The Week in Review provides an overview of the past week’s top health care content, including industry news and trends, Mayo Clinic and Mayo Medical Laboratories news, and upcoming events.
In Breakthrough, Scientists Edit a Dangerous Mutation From Genes in Human Embryos
Scientists for the first time have successfully edited genes in human embryos to repair a common and serious disease-causing mutation, producing apparently healthy embryos, according to a study published. The research marks a major milestone and, while a long way from clinical use, it raises the prospect that gene editing may one day protect babies from a variety of hereditary conditions. But the achievement is also an example of human genetic engineering, once feared and unthinkable, and is sure to renew ethical concerns that some might try to design babies with certain traits, like greater intelligence or athleticism. Scientists have long feared the unforeseen medical consequences of making inherited changes to human DNA. The cultural implications may be just as disturbing: Some experts have warned that unregulated genetic engineering may lead to a new form of eugenics, in which people with means pay to have children with enhanced traits even as those with disabilities are devalued. Via NY Times.
Moderate, Heavy Drinkers More Likely to Reach Age 85 Without Dementia, Study Says
Moderate to heavy alcohol drinkers are more likely to reach age 85 without developing dementia and similar cognitive issues when compared to non-drinkers, according to a new study from the University of California, San Diego. The research is the latest in a series of studies that observe how factors like genetics, one’s diet and the environment impact the development of dementia. “Moderate and heavy drinkers had 2-fold higher odds of living to age 85 without cognitive impairment relative to non-drinkers,” the study says. Moderate drinking is characterized by consuming up to one alcoholic beverage daily for adult women of any age, as well as men aged 65 and older, according to a UC San Diego statement. Via CBS Denver.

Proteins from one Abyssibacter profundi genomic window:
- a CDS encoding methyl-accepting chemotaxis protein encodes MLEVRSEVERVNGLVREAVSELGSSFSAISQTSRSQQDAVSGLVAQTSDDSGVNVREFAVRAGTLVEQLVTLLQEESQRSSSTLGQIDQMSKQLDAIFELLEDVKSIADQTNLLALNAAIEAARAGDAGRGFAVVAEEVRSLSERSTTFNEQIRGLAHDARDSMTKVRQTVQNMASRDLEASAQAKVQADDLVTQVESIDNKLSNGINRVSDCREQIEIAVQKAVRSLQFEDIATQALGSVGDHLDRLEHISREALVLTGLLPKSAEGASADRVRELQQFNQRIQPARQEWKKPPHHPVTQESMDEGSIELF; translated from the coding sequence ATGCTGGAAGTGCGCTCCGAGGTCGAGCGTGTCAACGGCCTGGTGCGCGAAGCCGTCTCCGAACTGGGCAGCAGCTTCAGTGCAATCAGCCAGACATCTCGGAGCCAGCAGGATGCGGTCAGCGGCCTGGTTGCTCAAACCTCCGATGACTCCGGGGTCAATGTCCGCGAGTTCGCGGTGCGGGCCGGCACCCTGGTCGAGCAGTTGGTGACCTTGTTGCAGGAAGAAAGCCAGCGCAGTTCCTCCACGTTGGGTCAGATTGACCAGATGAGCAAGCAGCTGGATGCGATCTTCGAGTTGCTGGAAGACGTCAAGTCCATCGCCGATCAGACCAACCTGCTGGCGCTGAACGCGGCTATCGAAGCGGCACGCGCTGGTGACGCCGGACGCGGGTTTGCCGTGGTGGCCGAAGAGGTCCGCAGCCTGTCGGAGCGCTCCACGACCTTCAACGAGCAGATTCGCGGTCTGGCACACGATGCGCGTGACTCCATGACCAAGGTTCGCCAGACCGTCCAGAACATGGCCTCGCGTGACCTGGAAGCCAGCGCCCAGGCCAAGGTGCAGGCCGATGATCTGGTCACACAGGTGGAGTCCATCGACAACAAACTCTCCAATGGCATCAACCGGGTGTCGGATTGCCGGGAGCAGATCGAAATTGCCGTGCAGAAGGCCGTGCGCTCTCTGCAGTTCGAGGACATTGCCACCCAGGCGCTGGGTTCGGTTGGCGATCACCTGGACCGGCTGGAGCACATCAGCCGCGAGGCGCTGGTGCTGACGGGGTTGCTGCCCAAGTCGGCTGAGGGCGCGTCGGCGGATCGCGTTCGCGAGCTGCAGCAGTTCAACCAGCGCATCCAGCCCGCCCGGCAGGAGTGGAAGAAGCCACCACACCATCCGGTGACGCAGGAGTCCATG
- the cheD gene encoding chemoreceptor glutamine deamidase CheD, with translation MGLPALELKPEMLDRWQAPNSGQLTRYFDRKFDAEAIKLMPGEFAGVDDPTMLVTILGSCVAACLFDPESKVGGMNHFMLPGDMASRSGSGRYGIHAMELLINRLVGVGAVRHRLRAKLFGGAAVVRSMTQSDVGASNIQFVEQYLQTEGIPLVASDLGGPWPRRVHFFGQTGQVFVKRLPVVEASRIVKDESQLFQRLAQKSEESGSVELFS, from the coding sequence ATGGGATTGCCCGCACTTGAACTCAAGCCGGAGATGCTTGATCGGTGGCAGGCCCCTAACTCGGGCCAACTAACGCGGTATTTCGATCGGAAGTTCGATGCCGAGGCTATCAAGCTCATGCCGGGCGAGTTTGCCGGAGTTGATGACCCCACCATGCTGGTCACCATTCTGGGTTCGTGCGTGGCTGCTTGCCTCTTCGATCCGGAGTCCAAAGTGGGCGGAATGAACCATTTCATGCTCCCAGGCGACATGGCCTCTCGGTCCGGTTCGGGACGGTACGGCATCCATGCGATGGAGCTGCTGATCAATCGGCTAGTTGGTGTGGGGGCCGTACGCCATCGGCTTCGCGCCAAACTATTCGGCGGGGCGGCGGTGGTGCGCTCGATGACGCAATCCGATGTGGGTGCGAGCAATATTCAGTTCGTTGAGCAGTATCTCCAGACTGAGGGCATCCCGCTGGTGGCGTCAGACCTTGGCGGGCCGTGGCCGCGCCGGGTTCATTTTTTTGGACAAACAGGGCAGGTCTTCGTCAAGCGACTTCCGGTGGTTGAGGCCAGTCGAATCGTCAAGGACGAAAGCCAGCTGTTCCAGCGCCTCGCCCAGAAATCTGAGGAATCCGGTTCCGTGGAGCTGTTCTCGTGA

Global Blindness Set to 'Triple by 2050'
The number of blind people across the world is set to triple within the next four decades, researchers suggest. Writing in Lancet Global Health, they predict cases will rise from 36 million to 115 million by 2050, if treatment is not improved by better funding. A growing ageing population is behind the rising numbers. Some of the highest rates of blindness and vision impairment are in South Asia and sub-Saharan Africa. The percentage of the world's population with visual impairments is actually falling, according to the study. Via BBC.
AML or Acute Myeloid Leukemia Patients With IDH2 Mutations Get New FDA Approved Drug, Idhifa, for Treatment
The FDA approves a new drug for the treatment of AML or acute myeloid leukemia. The Celgene Corp and the Agios Pharmaceuticals Inc. have developed the new drug, Idhifa. According to Celgene, the monthly list price of this drug is $24,872. But, the list price doesn't indicate what the patients have to pay actually. The cost that they have to pay from their pocket must be based on the health care insurance plans of an individual and the treatment duration. Patients with AML suffer from the genetic mutation that is very rare. Via Science Times.
Air Pollution Deaths Expected to Rise Because of Climate Change